The Monsoon Garden


Gardens for Humanity president, Richard Sidy, checks harvest
two months after planting okra and squash seeds at the onset of monsoon rains.

After nursing young plants through the hot dry months of May and June, the onset of the monsoon season is a great relief for gardener and garden alike. Monsoon rains bring a burst of growth to plants that were always on the edge of dehydration unless we watered, watered, watered.

The monsoon rains that produce new vigor in plants has as much to do with the thunder and lightning as it does with the refreshing rainwater. Air is made up of about 78% nitrogen and 20% oxygen, but the nitrogen in the air is not available to plants except with the help of lightning. The heat and electricity of lightning produce nitrogen oxides that fall from the sky and mix with rain, giving the plants a good shot of nitrogen.

Our first Sedona garden was planted on Fourth of July weekend in 1982. Last year, we also planted our summer garden on the Fourth of July. Both years we had good monsoon rains, and our plants seemed to jump out of the ground. Last summer our okra and squash emerged in less than a week from seed, and by August were highly productive.

We have been experiencing mild fall temperatures well into October, so a garden planted in July will produce abundant rewards by the time one is ready to prepare the fall-winter garden.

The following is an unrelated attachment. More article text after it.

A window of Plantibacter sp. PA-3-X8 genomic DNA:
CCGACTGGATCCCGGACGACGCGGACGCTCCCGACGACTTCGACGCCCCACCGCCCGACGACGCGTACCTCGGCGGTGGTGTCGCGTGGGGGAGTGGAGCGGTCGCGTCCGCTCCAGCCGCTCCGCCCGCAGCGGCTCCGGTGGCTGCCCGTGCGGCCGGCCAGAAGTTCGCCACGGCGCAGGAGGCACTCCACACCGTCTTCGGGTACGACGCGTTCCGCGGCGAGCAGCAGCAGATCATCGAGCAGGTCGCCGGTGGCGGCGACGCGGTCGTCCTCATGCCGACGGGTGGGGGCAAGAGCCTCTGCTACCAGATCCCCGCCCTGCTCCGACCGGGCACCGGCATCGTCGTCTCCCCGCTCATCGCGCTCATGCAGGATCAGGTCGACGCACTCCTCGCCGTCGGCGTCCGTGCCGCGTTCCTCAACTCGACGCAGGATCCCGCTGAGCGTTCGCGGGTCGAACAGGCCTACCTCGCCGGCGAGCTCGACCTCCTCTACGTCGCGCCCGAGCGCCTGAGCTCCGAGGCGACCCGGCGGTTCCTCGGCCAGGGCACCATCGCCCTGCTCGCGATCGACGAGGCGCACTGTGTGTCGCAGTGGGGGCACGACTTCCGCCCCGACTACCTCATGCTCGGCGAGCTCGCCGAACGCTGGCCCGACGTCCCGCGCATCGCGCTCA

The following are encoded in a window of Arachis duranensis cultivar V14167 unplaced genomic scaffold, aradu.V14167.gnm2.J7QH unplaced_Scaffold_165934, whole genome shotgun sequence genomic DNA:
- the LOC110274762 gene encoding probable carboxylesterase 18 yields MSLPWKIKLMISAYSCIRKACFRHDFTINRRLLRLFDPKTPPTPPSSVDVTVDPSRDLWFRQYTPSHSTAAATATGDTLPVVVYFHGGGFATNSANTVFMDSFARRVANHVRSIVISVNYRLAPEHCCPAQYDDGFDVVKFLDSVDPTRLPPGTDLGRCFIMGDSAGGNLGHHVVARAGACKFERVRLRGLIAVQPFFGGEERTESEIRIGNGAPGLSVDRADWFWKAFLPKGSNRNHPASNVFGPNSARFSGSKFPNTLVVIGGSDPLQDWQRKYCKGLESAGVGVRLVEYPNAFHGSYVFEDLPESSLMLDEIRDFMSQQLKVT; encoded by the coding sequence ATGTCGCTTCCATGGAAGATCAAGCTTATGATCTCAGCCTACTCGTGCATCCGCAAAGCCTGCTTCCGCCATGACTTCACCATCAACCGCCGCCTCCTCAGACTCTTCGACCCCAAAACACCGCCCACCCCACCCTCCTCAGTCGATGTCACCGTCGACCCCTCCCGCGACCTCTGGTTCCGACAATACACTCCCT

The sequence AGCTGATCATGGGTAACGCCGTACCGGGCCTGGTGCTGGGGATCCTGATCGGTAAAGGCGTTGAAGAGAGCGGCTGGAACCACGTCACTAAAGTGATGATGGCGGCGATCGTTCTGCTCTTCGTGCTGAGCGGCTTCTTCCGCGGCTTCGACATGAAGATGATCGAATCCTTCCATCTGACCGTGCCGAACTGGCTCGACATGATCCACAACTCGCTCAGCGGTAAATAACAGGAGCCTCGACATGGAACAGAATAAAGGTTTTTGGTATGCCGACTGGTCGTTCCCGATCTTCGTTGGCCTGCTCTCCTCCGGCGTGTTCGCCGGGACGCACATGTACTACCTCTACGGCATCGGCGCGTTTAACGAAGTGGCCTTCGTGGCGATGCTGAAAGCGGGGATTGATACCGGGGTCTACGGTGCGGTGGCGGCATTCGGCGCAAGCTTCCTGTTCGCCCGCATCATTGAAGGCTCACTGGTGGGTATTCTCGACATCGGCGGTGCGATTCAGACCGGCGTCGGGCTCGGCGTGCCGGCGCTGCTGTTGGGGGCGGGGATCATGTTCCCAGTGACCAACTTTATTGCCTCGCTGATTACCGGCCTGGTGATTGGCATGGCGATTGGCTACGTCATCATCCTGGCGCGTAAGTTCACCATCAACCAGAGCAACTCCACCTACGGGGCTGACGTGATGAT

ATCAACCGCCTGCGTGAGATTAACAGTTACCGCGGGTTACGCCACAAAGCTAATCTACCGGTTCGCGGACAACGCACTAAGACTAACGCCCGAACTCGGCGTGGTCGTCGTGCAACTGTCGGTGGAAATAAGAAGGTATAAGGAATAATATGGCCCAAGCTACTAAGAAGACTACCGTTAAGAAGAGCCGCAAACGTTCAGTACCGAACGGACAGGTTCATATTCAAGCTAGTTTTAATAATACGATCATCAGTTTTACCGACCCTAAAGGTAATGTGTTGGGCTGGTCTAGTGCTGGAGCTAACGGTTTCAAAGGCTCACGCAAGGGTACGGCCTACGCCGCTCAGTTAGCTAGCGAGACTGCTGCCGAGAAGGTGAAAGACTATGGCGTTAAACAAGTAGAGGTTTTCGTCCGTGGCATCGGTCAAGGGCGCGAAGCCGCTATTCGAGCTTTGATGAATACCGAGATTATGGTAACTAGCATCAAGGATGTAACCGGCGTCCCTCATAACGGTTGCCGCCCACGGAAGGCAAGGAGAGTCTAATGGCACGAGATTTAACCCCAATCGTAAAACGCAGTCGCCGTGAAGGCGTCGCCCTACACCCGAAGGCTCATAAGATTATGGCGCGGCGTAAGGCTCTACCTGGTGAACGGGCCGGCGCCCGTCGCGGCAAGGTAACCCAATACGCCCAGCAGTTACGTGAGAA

While we planted much of our monsoon garden from seeds, we also got some healthy organic heirloom tomatoes and some cucumbers in pots from our local garden centers. This made up for not starting our garden in the spring. Succession plantings of beans from seed can continue into mid July as well.

The ornamental garden also benefits from our monsoon season and we enjoy many annual and perennial flowers at that time, and vigorous growth. Monsoon season is an excellent time to plant perennials so that new plants in the landscape have a chance to develop a strong root system before frost and dormancy. The cooler, more humid weather, along with the nitrogen-enriched rain really help the newly planted vegetation get established.

If you collect rainwater in rain barrels, your plants will also benefit from watering with rainwater since they will receive a natural boost of nitrogen. Putting houseplants outdoors during a thunderstorm will also make them greener and lusher.

If one consults the planting guide available on our website home page, one will see that from July through September many vegetables can be started that will continue into the cool days of fall and winter.

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